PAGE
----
While the outlook for wind and solar for power generation appears limitless, renewables will have a harder time replacing fossil fuels in other sectors. The IEA last week said industry will drive gas demand’s 1.6 percent a year growth through 2022 as it replaces crude oil as a raw material for petrochemical manufacturing, especially in the U.S.
“Gas will play a significant role in the decades to come,” Johannes Teyssen, chief executive officer of EON SE, told Bloomberg on May 24. “Coal will decline much, much faster, but gas probably needs also to accept that its own role will not grow to eternity.”
In the weeks after Energy Secretary Rick Perry kicked off a 60-day study examining the impact of wind and solar on fossil baseload power plants — hinting that he might use DOE authority to halt state renewable energy targets — an army of researchers, grid experts and renewable energy professionals showed up at his doorstep.
They were armed with a deep body of research (including a report from a prominent anti-subsidy libertarian think tank) and real-world experience (including from Perry’s home state of Texas) showing that variable renewables aren’t the threat to grid reliability that the Energy Secretary implies.
The latest to weigh in: David Hochschild of the California Energy Commission and David Olsen of the California Independent System Operator Board of Governors.
The two prominent energy experts penned an op-ed in the San Francisco Chronicle, calling DOE assumptions about grid reliability “nonsense.”
“In California, which has installed more clean energy than any other state, there have been no threats to the reliability of the electric grid caused by renewables. Instead, the three biggest threats to our grid over the last 20 years came from market manipulation (Enron et al., during the 2001 energy crisis), a nuclear plant failure (San Onofre, 2012), and the largest natural gas leak in history (Aliso Canyon gas storage facility, 2015). Rather than create these emergencies, renewable energy was part of the solution and continued to operate reliably and prevented these events from becoming worse,” wrote Hochschild and Olsen.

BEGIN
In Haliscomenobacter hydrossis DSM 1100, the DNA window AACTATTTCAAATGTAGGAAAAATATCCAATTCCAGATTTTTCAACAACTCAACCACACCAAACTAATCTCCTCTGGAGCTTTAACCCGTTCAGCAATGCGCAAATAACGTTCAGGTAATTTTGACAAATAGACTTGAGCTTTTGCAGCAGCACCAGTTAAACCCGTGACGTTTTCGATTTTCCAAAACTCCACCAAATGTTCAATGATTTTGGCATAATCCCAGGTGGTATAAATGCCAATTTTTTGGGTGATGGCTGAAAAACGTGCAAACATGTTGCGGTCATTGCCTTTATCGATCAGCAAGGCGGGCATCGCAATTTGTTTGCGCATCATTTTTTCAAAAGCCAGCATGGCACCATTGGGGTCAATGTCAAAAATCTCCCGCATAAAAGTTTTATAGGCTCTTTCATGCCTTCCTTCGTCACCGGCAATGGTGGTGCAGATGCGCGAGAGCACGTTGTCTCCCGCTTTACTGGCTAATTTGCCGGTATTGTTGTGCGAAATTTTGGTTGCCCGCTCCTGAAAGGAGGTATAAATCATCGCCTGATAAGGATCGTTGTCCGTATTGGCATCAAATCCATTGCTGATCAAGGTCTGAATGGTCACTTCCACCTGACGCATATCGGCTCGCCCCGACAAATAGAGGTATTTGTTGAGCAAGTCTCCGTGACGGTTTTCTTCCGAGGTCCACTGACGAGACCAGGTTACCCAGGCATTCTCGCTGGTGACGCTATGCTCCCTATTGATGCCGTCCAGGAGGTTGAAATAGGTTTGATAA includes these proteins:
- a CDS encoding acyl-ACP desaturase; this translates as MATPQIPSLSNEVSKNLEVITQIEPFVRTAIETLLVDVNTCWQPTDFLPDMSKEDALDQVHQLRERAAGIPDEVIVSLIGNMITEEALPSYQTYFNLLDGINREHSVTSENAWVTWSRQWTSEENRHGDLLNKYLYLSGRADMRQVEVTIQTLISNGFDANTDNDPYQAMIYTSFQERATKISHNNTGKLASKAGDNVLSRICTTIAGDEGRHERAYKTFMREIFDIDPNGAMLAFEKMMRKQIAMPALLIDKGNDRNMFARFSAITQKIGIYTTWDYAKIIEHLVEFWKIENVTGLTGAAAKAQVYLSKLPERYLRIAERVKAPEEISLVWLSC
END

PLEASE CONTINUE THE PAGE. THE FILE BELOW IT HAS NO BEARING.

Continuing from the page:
They also look at grid reliability in other countries. Denmark and Germany, which host some of the highest levels of non-hydro renewables in the world, have 10 times fewer minutes of outages each year.
The graph below comes from Dan Shugar, CEO of NEXTracker, who compiled outage data sets back in April.
Shugar posted a response to Perry’s assumptions about solar and wind causing grid reliability problems: “Sorry, Secretary Perry, the facts don’t support that.”
“We analyzed how the grid reliability, as measured by ‘customer outage minutes per year’ of countries with the highest renewable penetration (Denmark, Germany) compare with the USA. The result? Germany and Denmark have two to four times the renewables of the USA, but have much more reliable power — in fact, only 10% of the outages that U.S. customers do,” wrote Shugar.
This isn’t to say that renewables are the reason for Europe’s better outage record. A lack of spending on transmission and distribution infrastructure throughout the 1990s in the U.S. is a major factor in outages. America’s vulnerability to hurricanes is another reason. Europe also buries more of its distribution infrastructure, making it less susceptible to weather-related disruptions.
Still, the presence of very high amounts of renewable energy in European countries — made possible with sophisticated grid management techniques — does not itself make the grid less reliable.
Hochschild and Olsen echoed Shugar’s point in their Friday op-ed.
“What happens when the wind doesn’t blow, or the sun doesn’t shine? To answer that question, one needs to examine the many countries that have more renewable energy than we do. Wind and solar contribute a share 2.5 times larger in Germany’s electricity mix (18.2 percent in 2016) than they do in the United States (6.9 percent). Germany produced 82 percent of its electricity from renewables for a period of several days in May. Denmark gets 100 percent of its electricity from renewables on many days of the year. Yet both nations have electric grids that are 10 times more reliable than America’s. Germany and Denmark average 23 and 24 minutes of customer outages per year, respectively, while the United States averages 240 minutes per year,” they wrote.
The DOE study should be released later this week. It’s one of the most anticipated reports from the agency in years — and it’ll likely be the most scrutinized, too.